K-1's on ETF's if I daytrade or sell short

Discussion in 'ETFs' started by timetotrade, Dec 18, 2018.

  1. Two questions regarding K-1's on ETF's---

    1)If a daytrader buys an ETF such as the SCO that issues a K-1, would the daytrader receive a K-1 since he/she was never holding the ETF at the close of business.

    2)What about if the daytrader or any trader goes short on such an ETF, such as the USO etc...? He/she wouldn't own the ETF since it is a short sale so would there be a K-1 issued for short sales?

  2. elt894


    The couple times I've only been short in a year, I've received a K-1 that had zeros in every box. I assume the same would happen if you only went long intraday.
    MoreLeverage likes this.
  3. I think it’s based on EOD holdings, but I’m not sure. However, there’s an easy way to find out. Before the end of the year, buy and sell a few shares of the one or two stocks your considerating intraday and in 3 months you’ll have a definite answer. And please report back what you find out!
  4. elt894


    I looked back over my records from last year and my previous post was a bit off.

    There was one fund that I shorted overnight and was never long. I didn't receive a K-1.

    For another fund, I went long intraday, ended the day short, and held that for a week. I received a K-1 that had zeros in all the boxes except for offsetting amounts in capital contributed and withdrawn. They also included an ownership schedule that listed my long intraday trades but not the overnight short.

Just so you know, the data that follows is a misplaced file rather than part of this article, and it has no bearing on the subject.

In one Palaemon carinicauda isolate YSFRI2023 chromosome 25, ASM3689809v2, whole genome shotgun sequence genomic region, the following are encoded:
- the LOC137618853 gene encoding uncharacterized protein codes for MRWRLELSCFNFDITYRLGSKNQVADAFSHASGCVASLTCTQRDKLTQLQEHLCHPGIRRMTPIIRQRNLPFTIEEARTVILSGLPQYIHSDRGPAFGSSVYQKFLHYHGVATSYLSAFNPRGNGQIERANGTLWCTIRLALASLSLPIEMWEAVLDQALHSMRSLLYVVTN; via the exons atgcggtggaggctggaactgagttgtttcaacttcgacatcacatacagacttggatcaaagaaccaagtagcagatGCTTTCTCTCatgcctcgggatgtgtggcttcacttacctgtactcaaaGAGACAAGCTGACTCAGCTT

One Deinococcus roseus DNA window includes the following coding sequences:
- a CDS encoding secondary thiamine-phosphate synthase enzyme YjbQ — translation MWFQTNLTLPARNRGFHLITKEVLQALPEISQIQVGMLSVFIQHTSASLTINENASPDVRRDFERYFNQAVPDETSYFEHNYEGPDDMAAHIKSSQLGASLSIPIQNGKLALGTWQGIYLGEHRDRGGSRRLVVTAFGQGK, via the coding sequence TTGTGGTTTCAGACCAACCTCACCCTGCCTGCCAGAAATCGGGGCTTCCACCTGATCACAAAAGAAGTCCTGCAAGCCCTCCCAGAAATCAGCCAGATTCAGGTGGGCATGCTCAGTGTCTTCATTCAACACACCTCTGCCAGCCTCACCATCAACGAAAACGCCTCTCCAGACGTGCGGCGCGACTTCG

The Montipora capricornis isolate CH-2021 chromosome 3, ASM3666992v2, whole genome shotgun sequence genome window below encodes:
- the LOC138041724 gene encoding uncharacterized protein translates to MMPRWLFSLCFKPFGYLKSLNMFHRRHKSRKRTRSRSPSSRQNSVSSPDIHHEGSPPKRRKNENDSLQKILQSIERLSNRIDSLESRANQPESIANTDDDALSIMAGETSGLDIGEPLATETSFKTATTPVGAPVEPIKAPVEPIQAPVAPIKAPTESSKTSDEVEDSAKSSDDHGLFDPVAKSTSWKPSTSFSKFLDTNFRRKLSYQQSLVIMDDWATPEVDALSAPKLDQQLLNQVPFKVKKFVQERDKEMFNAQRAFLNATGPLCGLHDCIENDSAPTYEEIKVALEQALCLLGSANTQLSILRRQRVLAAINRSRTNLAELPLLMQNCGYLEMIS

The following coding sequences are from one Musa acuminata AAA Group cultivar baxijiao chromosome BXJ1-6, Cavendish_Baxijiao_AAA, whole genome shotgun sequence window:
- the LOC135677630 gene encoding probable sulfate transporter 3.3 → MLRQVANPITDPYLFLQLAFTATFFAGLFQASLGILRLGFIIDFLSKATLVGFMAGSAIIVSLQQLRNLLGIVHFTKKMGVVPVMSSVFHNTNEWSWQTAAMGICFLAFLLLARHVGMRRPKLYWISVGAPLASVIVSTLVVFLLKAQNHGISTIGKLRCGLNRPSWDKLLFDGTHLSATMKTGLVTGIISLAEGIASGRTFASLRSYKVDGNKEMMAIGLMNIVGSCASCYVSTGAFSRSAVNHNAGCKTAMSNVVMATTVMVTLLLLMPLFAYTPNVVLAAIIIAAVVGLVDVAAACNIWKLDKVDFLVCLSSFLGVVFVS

It seems the moral is that shorts aren't reported, while intraday longs are reported but probably don't matter.

    I think individual funds have some leeway over how they allocate income on K-1s. The prospectus for DBC states on page 81 that they only consider holdings at the end of the month:

    "In general, the Fund’s taxable income and losses will be determined monthly and will be apportioned among the Shareholders in proportion to the number of Shares owned by each of them as of the close of the last trading day of the preceding month."

    However, on the next page it suggests the IRS could challenge that, so go figure:

    "The Code and applicable Treasury Regulations generally require that items of partnership income and deductions be allocated between transferors and transferees of partnership interests on a daily basis...The Code and Treasury Regulations do not contemplate monthly allocation or revaluation conventions"
    MoreLeverage likes this.
  5. Thanks for replies. I called Proshares and I was told that no K-1's would be issued if I only shorted a fund. If I was long for only daytrades, I might get a K-1 as it would depend on whether my broker reported the long. Proshares only reports what the brokers give them.
  6. sprstpd


    This might be true for Proshares, but it is not true for all K-1s. Most K-1 providers just delete short entries automatically from their records. Some keep them and if you are ever short overnight, they barf and tell you that the K-1 is in an erroneous state and you have to correct the ownership schedule. Others keep them and automatically shift the dates around so that you are never short overnight. The moral of the story is that if you are short overnight, then it seems as if the K-1 providers treat that as being flat for tax purposes. Also, your holdings only matter overnight in terms of getting non-zero values on a K-1. If you are a daytrader, you might receive a K-1 but there will never be any important information on it (i.e., all the boxes will be zeros). At least that has been my experience.
    MoreLeverage likes this.